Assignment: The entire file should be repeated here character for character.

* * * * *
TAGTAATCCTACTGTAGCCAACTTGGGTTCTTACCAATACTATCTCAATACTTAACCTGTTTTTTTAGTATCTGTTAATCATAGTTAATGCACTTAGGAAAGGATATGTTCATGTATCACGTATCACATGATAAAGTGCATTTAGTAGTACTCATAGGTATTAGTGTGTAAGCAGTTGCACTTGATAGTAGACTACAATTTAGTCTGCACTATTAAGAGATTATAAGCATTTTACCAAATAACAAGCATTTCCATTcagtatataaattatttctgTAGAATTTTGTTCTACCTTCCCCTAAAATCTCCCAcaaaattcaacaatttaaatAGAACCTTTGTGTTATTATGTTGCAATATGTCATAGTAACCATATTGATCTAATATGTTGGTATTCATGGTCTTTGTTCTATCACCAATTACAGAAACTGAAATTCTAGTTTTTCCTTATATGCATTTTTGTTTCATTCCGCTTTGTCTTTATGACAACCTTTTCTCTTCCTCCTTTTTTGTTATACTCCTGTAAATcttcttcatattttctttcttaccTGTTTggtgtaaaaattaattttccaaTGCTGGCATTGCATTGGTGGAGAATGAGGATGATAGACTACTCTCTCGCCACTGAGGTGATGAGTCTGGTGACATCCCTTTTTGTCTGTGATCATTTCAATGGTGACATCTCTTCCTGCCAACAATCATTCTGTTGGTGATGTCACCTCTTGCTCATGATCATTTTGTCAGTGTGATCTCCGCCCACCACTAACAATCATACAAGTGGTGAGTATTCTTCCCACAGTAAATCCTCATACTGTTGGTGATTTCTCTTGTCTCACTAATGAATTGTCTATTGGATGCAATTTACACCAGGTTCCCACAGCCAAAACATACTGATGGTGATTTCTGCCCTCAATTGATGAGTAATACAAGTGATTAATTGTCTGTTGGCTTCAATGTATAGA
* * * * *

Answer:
TAGTAATCCTACTGTAGCCAACTTGGGTTCTTACCAATACTATCTCAATACTTAACCTGTTTTTTTAGTATCTGTTAATCATAGTTAATGCACTTAGGAAAGGATATGTTCATGTATCACGTATCACATGATAAAGTGCATTTAGTAGTACTCATAGGTATTAGTGTGTAAGCAGTTGCACTTGATAGTAGACTACAATTTAGTCTGCACTATTAAGAGATTATAAGCATTTTACCAAATAACAAGCATTTCCATTcagtatataaattatttctgTAGAATTTTGTTCTACCTTCCCCTAAAATCTCCCAcaaaattcaacaatttaaatAGAACCTTTGTGTTATTATGTTGCAATATGTCATAGTAACCATATTGATCTAATATGTTGGTATTCATGGTCTTTGTTCTATCACCAATTACAGAAACTGAAATTCTAGTTTTTCCTTATATGCATTTTTGTTTCATTCCGCTTTGTCTTTATGACAACCTTTTCTCTTCCTCCTTTTTTGTTATACTCCTGTAAATcttcttcatattttctttcttaccTGTTTggtgtaaaaattaattttccaaTGCTGGCATTGCATTGGTGGAGAATGAGGATGATAGACTACTCTCTCGCCACTGAGGTGATGAGTCTGGTGACATCCCTTTTTGTCTGTGATCATTTCAATGGTGACATCTCTTCCTGCCAACAATCATTCTGTTGGTGATGTCACCTCTTGCTCATGATCATTTTGTCAGTGTGATCTCCGCCCACCACTAACAATCATACAAGTGGTGAGTATTCTTCCCACAGTAAATCCTCATACTGTTGGTGATTTCTCTTGTCTCACTAATGAATTGTCTATTGGATGCAATTTACACCAGGTTCCCACAGCCAAAACATACTGATGGTGATTTCTGCCCTCAATTGATGAGTAATACAAGTGATTAATTGTCTGTTGGCTTCAATGTATAGA